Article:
Borden Brick & Tile Company

Business / Organization Type
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Feature Image: Borden Aerial

Image Source: Courtesy of the Borden Family 


Image Source: Courtesy of the Borden Family 


Image Source: Courtesy of the Borden Family 

Image Caption: In 1959 Borden upgraded from beehive kilns to long tunnel kilns. Both are pictured in above images. 

Borden Brick & Tile in Durham

The Borden family started making bricks in Goldsboro in 1911 using river-bottom clay placed in molds by hand. As Borden Brick and Tile grew, the company responded to changes in manufacturing methods including pressed brick and end-cut brick. These methods made shale, rather than clay, the ideal raw material. In 1929, the company moved to Durham where shale was plentiful.

The Great Depression of the 1930s was devastating to the building and construction industry. Borden Brick and Tile supplied bricks for Liggett and Myers and American Tobacco Company, both of which continued to expand in spite of the Depression.

During World War II, the company supplied brick for Camp Butner, an infantry training camp built in 1942, before closing for the duration of the war. Economic growth followed the end of the war; many homes, businesses, and university buildings from this time were made with Borden bricks.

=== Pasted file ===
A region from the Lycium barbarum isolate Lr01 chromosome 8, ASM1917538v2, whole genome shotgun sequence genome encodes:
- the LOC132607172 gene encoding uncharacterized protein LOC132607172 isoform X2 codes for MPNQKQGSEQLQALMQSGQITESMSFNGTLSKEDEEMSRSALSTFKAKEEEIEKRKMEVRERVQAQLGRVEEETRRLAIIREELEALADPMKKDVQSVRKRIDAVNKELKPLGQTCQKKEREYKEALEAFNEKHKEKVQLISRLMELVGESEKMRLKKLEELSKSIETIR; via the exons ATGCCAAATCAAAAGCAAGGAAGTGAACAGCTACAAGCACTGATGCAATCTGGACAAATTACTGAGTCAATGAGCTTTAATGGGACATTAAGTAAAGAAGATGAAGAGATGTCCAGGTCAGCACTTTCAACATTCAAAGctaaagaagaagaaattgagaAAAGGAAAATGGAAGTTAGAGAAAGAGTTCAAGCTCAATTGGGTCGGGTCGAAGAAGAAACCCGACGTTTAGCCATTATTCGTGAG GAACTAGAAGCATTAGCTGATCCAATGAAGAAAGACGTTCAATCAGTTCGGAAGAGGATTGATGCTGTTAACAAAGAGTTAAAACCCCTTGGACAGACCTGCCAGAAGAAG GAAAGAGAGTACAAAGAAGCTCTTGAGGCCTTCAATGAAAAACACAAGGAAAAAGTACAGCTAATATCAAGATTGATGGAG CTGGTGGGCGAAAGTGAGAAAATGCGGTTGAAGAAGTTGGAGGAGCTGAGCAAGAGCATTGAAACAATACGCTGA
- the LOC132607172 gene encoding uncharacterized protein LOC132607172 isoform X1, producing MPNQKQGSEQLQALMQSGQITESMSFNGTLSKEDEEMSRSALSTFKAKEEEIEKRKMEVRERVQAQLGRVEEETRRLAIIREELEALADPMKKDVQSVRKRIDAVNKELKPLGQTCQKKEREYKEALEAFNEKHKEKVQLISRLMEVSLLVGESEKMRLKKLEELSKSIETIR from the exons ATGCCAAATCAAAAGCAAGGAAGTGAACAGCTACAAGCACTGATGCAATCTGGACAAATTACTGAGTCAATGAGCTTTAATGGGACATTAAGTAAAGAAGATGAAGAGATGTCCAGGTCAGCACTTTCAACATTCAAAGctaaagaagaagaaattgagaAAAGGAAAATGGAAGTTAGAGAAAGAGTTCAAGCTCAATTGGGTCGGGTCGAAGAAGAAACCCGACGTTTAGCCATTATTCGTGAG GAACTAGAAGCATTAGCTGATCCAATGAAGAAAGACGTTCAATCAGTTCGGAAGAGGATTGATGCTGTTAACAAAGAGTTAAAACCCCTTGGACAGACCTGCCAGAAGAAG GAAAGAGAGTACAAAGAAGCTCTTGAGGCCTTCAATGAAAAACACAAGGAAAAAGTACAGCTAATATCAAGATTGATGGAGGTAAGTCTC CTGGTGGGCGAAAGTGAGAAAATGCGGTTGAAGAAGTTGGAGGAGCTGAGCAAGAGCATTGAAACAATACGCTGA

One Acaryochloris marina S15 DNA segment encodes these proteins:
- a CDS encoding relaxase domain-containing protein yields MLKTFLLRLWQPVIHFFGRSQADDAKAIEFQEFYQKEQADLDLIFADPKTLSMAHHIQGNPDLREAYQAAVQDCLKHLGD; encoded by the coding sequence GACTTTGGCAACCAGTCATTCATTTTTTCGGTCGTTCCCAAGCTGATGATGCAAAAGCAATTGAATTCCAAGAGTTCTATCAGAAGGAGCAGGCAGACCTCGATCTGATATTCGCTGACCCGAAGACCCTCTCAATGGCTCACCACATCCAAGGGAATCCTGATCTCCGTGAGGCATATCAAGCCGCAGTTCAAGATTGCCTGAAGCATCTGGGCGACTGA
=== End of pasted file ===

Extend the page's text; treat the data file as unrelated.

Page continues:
Brothers Frank Kennon "K "and John "Jack" Borden, grandsons of the company’s original founder, learned the brick business from the ground up during the 1950s when they joined the company. Kay oversaw production while Jack managed the sales team. Durham was still a tobacco town, and Jack always kept a pack of Lucky Strike and a pack of competing Chesterfield in his car for sales calls.

This information was excerpted from the Museum of Durham History exhibit "Durham A-Z: B is for Bricks," which was on display at the History Hub in Spring of 2014. 


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